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Punk deity still Trampin'

Patti Smith

Patti Smith - Trampin'
(Columbia Records)
4 stars (out of 5)
Reviewed: July 26, 2004

Review by Tony Bonyata

Most artists that are still around after thirty years in the music business are long past the end of their creative ropes. But as poet-turned-punk rock deity Patti Smith proves on her eighth full-length studio release Trampin' - you just can't keep a bad girl down.
With an explosive band - including longtime guitarist Lenny Kaye, bassist Tony Shanahan, drummer Jay Dee Daugherty and guitarist Oliver Ray - Smith carefully balances clobbering troglodytean rockers ("Jubilee," and the swaggering Zeppelin-esque riff that stomps through "Stride Of The Mind") with introspective numbers that she decadently drapes her harrowing vocals over ("Cartwheels" and "Trespasses").
"Embrace all that you fear, for joy shall conquer all despair in my Blakean year," Smith sings, and its this optimistic outlook in a world fraught with pain and fear that makes this album shine. Likewise, on the ballsy track "Jubilee" Patti cries with further hope, "We are love and the future / We stand in the midst of fury and weariness / Who dreams of joy and radiance? / Who dreams of war and sacrifice? / Recruit the dreams that sing to thee / Let freedom ring."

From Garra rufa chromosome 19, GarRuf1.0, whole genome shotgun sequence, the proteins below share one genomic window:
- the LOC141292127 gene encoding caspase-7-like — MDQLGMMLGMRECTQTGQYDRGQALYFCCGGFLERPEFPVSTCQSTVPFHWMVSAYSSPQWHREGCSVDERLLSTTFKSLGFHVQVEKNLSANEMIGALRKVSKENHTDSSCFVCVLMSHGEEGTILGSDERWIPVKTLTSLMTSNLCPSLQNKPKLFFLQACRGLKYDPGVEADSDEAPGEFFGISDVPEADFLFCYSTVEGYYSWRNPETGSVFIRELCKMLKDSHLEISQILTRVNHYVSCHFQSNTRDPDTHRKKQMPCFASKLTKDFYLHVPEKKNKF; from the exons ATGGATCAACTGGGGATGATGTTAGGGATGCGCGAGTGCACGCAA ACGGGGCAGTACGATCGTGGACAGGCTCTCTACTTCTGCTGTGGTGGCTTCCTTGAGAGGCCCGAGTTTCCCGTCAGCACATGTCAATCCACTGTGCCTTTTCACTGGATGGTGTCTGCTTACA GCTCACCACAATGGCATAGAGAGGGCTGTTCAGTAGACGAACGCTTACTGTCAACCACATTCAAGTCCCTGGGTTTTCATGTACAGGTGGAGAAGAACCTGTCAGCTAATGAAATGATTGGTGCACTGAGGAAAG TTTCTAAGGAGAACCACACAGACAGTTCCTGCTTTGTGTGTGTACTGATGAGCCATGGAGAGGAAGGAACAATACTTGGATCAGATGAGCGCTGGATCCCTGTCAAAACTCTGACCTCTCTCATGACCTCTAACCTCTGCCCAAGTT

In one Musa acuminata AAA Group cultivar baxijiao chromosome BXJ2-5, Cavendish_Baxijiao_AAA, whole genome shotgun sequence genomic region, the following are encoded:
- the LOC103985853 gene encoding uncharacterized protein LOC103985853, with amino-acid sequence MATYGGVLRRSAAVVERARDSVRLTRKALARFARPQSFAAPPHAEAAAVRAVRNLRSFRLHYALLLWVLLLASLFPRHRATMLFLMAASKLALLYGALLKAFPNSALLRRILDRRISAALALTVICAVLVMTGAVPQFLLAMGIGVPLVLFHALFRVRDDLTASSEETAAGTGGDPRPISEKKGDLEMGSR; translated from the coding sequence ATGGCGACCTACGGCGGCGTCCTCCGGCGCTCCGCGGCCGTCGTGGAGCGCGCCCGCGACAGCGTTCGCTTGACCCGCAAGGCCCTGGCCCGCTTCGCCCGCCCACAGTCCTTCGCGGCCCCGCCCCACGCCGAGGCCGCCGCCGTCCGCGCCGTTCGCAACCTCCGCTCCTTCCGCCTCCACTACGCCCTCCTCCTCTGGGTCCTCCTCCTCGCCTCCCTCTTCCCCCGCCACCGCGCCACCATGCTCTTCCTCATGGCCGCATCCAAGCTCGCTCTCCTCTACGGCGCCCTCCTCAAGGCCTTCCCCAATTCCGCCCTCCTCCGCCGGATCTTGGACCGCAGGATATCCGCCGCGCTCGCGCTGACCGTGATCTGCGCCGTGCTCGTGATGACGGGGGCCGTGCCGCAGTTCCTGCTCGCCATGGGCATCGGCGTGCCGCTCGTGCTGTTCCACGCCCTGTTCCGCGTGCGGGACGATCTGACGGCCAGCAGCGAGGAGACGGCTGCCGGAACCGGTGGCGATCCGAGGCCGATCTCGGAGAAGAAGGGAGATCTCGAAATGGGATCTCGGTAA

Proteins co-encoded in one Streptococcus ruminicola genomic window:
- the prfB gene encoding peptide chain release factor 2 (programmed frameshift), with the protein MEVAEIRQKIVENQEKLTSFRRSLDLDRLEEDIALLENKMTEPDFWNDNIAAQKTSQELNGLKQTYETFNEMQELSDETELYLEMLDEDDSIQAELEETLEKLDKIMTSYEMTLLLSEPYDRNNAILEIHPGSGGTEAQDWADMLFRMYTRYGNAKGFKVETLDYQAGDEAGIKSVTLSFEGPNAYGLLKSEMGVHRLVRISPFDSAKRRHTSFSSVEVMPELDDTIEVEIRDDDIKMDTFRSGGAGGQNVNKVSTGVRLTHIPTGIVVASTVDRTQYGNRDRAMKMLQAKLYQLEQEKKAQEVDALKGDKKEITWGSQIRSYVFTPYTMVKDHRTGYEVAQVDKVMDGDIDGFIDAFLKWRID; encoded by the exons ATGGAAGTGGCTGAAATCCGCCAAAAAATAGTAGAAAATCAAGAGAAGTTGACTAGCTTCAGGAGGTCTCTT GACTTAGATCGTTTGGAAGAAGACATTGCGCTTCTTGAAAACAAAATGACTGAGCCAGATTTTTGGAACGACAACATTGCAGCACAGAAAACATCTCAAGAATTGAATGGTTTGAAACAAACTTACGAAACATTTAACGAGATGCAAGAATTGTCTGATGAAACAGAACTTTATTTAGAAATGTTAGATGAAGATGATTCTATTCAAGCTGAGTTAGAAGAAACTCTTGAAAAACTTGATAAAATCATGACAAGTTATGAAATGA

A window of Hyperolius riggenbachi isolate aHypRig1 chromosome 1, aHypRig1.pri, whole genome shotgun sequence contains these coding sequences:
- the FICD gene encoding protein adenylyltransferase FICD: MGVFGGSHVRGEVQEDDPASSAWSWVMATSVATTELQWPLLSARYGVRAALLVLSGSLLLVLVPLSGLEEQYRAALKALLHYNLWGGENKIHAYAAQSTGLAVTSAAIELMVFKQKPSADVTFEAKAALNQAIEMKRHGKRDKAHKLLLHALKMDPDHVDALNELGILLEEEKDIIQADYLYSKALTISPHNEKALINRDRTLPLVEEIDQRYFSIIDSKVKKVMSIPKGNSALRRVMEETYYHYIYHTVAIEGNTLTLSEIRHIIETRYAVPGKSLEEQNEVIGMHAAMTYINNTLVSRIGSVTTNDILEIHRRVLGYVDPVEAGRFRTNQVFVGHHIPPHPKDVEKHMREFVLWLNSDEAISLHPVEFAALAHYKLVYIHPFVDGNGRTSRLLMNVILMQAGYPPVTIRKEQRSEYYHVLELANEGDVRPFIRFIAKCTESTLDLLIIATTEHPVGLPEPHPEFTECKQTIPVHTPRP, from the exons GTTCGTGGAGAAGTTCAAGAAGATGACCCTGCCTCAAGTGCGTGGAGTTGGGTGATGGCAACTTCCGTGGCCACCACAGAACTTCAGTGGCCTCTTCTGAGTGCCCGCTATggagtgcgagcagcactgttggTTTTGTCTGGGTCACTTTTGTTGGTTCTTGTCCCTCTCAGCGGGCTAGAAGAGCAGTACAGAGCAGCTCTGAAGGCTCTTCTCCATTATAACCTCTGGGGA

While the simple piano-driven title track is both fragile and beautiful, the only misfire on the album is another one of the mellower numbers. Despite the admirable intentions on "Mother Rose," a song written for her late mother, the end result is a song that comes off more like Madonna in a somber mood than the hardened priestess of punk. But it's the two songs that recall the New York rocker's volatile past that prove to be the most engaging on the album. Both "Gandhi" and "Radio Baghdad" are sprawling, epic creepers which start out as hallucinogenic readings and later mutate into gargantuan rockers with enough power to lay the Brooklyn Bridge to waste.
"Boots that tramped from track to track, worn down to the sole. One road was paved with gold; one road was just a road," Smith sings on "My Blakean Year." While she may have built her career on her journeys wearing down that "plain road," it's also the same one that she's still turning to gold for her admirers.

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